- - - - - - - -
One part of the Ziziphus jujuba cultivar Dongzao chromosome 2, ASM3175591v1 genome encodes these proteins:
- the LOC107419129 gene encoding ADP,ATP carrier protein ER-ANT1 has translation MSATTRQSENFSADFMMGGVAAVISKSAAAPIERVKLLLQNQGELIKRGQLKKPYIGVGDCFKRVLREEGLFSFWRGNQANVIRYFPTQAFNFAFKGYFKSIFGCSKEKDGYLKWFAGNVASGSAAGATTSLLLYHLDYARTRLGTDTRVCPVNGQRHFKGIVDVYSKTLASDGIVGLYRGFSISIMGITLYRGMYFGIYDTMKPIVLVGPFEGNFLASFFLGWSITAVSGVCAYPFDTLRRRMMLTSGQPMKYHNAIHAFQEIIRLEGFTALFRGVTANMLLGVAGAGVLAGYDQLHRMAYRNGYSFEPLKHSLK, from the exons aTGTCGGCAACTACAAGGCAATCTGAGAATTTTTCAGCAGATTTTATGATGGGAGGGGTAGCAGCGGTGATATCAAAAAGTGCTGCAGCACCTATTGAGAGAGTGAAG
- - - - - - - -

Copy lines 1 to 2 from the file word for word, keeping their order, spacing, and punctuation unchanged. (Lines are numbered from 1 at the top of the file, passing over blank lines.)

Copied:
One part of the Ziziphus jujuba cultivar Dongzao chromosome 2, ASM3175591v1 genome encodes these proteins:
- the LOC107419129 gene encoding ADP,ATP carrier protein ER-ANT1 has translation MSATTRQSENFSADFMMGGVAAVISKSAAAPIERVKLLLQNQGELIKRGQLKKPYIGVGDCFKRVLREEGLFSFWRGNQANVIRYFPTQAFNFAFKGYFKSIFGCSKEKDGYLKWFAGNVASGSAAGATTSLLLYHLDYARTRLGTDTRVCPVNGQRHFKGIVDVYSKTLASDGIVGLYRGFSISIMGITLYRGMYFGIYDTMKPIVLVGPFEGNFLASFFLGWSITAVSGVCAYPFDTLRRRMMLTSGQPMKYHNAIHAFQEIIRLEGFTALFRGVTANMLLGVAGAGVLAGYDQLHRMAYRNGYSFEPLKHSLK, from the exons aTGTCGGCAACTACAAGGCAATCTGAGAATTTTTCAGCAGATTTTATGATGGGAGGGGTAGCAGCGGTGATATCAAAAAGTGCTGCAGCACCTATTGAGAGAGTGAAG